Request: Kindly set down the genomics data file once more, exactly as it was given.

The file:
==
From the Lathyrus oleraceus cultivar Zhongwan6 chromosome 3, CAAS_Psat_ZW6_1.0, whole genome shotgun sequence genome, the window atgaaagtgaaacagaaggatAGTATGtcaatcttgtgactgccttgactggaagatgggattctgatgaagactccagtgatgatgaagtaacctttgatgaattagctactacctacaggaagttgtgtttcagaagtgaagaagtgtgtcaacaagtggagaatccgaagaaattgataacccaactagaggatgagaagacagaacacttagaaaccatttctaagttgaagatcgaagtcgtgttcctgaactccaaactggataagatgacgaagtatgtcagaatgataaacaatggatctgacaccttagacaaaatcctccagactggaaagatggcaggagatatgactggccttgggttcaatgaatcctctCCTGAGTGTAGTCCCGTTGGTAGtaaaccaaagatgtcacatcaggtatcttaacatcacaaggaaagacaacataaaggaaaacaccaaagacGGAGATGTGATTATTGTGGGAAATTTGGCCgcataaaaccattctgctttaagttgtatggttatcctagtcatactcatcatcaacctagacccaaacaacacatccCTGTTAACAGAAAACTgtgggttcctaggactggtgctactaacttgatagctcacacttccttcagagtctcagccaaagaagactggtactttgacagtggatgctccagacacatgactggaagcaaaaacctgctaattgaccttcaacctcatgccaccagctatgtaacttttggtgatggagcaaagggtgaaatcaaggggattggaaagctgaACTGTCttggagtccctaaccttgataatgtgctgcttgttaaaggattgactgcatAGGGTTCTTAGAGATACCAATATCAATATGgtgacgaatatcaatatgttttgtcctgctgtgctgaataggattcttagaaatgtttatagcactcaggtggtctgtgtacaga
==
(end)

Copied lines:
From the Lathyrus oleraceus cultivar Zhongwan6 chromosome 3, CAAS_Psat_ZW6_1.0, whole genome shotgun sequence genome, the window atgaaagtgaaacagaaggatAGTATGtcaatcttgtgactgccttgactggaagatgggattctgatgaagactccagtgatgatgaagtaacctttgatgaattagctactacctacaggaagttgtgtttcagaagtgaagaagtgtgtcaacaagtggagaatccgaagaaattgataacccaactagaggatgagaagacagaacacttagaaaccatttctaagttgaagatcgaagtcgtgttcctgaactccaaactggataagatgacgaagtatgtcagaatgataaacaatggatctgacaccttagacaaaatcctccagactggaaagatggcaggagatatgactggccttgggttcaatgaatcctctCCTGAGTGTAGTCCCGTTGGTAGtaaaccaaagatgtcacatcaggtatcttaacatcacaaggaaagacaacataaaggaaaacaccaaagacGGAGATGTGATTATTGTGGGAAATTTGGCCgcataaaaccattctgctttaagttgtatggttatcctagtcatactcatcatcaacctagacccaaacaacacatccCTGTTAACAGAAAACTgtgggttcctaggactggtgctactaacttgatagctcacacttccttcagagtctcagccaaagaagactggtactttgacagtggatgctccagacacatgactggaagcaaaaacctgctaattgaccttcaacctcatgccaccagctatgtaacttttggtgatggagcaaagggtgaaatcaaggggattggaaagctgaACTGTCttggagtccctaaccttgataatgtgctgcttgttaaaggattgactgcatAGGGTTCTTAGAGATACCAATATCAATATGgtgacgaatatcaatatgttttgtcctgctgtgctgaataggattcttagaaatgtttatagcactcaggtggtctgtgtacaga